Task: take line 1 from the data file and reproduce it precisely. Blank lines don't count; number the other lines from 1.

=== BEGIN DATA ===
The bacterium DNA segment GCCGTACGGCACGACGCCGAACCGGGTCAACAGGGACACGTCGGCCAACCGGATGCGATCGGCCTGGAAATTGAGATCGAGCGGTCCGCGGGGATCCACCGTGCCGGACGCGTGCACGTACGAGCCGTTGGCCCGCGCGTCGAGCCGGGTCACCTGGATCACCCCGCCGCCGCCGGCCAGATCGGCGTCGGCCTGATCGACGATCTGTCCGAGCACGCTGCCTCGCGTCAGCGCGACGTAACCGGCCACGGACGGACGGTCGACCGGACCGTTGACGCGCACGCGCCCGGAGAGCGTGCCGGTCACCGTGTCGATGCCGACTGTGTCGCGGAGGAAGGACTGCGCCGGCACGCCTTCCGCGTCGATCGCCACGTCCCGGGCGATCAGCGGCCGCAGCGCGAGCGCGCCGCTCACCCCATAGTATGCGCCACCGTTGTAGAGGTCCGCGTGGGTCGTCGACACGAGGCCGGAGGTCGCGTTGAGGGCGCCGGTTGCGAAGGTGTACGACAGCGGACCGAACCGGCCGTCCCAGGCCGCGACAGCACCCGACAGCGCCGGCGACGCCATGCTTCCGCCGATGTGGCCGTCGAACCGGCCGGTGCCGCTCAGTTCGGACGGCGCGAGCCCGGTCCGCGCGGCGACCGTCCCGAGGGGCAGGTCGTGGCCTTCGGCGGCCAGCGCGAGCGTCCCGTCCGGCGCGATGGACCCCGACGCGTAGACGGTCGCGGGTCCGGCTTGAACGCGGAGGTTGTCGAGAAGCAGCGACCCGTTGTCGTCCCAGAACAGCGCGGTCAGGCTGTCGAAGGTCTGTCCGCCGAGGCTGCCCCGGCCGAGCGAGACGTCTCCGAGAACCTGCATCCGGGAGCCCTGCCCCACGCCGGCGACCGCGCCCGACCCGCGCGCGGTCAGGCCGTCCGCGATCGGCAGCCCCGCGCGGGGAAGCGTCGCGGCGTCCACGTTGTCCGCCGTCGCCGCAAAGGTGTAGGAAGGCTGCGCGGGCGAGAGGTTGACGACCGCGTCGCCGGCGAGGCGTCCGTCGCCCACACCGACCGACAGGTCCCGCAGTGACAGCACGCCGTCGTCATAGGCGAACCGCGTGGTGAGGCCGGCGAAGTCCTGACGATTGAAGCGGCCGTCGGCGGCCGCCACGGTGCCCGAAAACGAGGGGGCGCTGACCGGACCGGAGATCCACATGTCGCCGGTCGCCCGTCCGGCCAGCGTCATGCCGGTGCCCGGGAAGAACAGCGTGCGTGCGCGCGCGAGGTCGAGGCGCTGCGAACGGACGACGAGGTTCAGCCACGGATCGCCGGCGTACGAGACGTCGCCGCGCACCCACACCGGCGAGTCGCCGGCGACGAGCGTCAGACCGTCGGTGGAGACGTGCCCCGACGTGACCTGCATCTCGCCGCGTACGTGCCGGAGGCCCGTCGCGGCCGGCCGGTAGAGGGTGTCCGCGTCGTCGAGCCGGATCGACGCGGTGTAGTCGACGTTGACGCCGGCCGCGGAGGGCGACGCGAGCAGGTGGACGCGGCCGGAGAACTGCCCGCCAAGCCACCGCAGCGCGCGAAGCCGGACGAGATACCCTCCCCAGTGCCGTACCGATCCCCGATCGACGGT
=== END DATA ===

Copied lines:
The bacterium DNA segment GCCGTACGGCACGACGCCGAACCGGGTCAACAGGGACACGTCGGCCAACCGGATGCGATCGGCCTGGAAATTGAGATCGAGCGGTCCGCGGGGATCCACCGTGCCGGACGCGTGCACGTACGAGCCGTTGGCCCGCGCGTCGAGCCGGGTCACCTGGATCACCCCGCCGCCGCCGGCCAGATCGGCGTCGGCCTGATCGACGATCTGTCCGAGCACGCTGCCTCGCGTCAGCGCGACGTAACCGGCCACGGACGGACGGTCGACCGGACCGTTGACGCGCACGCGCCCGGAGAGCGTGCCGGTCACCGTGTCGATGCCGACTGTGTCGCGGAGGAAGGACTGCGCCGGCACGCCTTCCGCGTCGATCGCCACGTCCCGGGCGATCAGCGGCCGCAGCGCGAGCGCGCCGCTCACCCCATAGTATGCGCCACCGTTGTAGAGGTCCGCGTGGGTCGTCGACACGAGGCCGGAGGTCGCGTTGAGGGCGCCGGTTGCGAAGGTGTACGACAGCGGACCGAACCGGCCGTCCCAGGCCGCGACAGCACCCGACAGCGCCGGCGACGCCATGCTTCCGCCGATGTGGCCGTCGAACCGGCCGGTGCCGCTCAGTTCGGACGGCGCGAGCCCGGTCCGCGCGGCGACCGTCCCGAGGGGCAGGTCGTGGCCTTCGGCGGCCAGCGCGAGCGTCCCGTCCGGCGCGATGGACCCCGACGCGTAGACGGTCGCGGGTCCGGCTTGAACGCGGAGGTTGTCGAGAAGCAGCGACCCGTTGTCGTCCCAGAACAGCGCGGTCAGGCTGTCGAAGGTCTGTCCGCCGAGGCTGCCCCGGCCGAGCGAGACGTCTCCGAGAACCTGCATCCGGGAGCCCTGCCCCACGCCGGCGACCGCGCCCGACCCGCGCGCGGTCAGGCCGTCCGCGATCGGCAGCCCCGCGCGGGGAAGCGTCGCGGCGTCCACGTTGTCCGCCGTCGCCGCAAAGGTGTAGGAAGGCTGCGCGGGCGAGAGGTTGACGACCGCGTCGCCGGCGAGGCGTCCGTCGCCCACACCGACCGACAGGTCCCGCAGTGACAGCACGCCGTCGTCATAGGCGAACCGCGTGGTGAGGCCGGCGAAGTCCTGACGATTGAAGCGGCCGTCGGCGGCCGCCACGGTGCCCGAAAACGAGGGGGCGCTGACCGGACCGGAGATCCACATGTCGCCGGTCGCCCGTCCGGCCAGCGTCATGCCGGTGCCCGGGAAGAACAGCGTGCGTGCGCGCGCGAGGTCGAGGCGCTGCGAACGGACGACGAGGTTCAGCCACGGATCGCCGGCGTACGAGACGTCGCCGCGCACCCACACCGGCGAGTCGCCGGCGACGAGCGTCAGACCGTCGGTGGAGACGTGCCCCGACGTGACCTGCATCTCGCCGCGTACGTGCCGGAGGCCCGTCGCGGCCGGCCGGTAGAGGGTGTCCGCGTCGTCGAGCCGGATCGACGCGGTGTAGTCGACGTTGACGCCGGCCGCGGAGGGCGACGCGAGCAGGTGGACGCGGCCGGAGAACTGCCCGCCAAGCCACCGCAGCGCGCGAAGCCGGACGAGATACCCTCCCCAGTGCCGTACCGATCCCCGATCGACGGT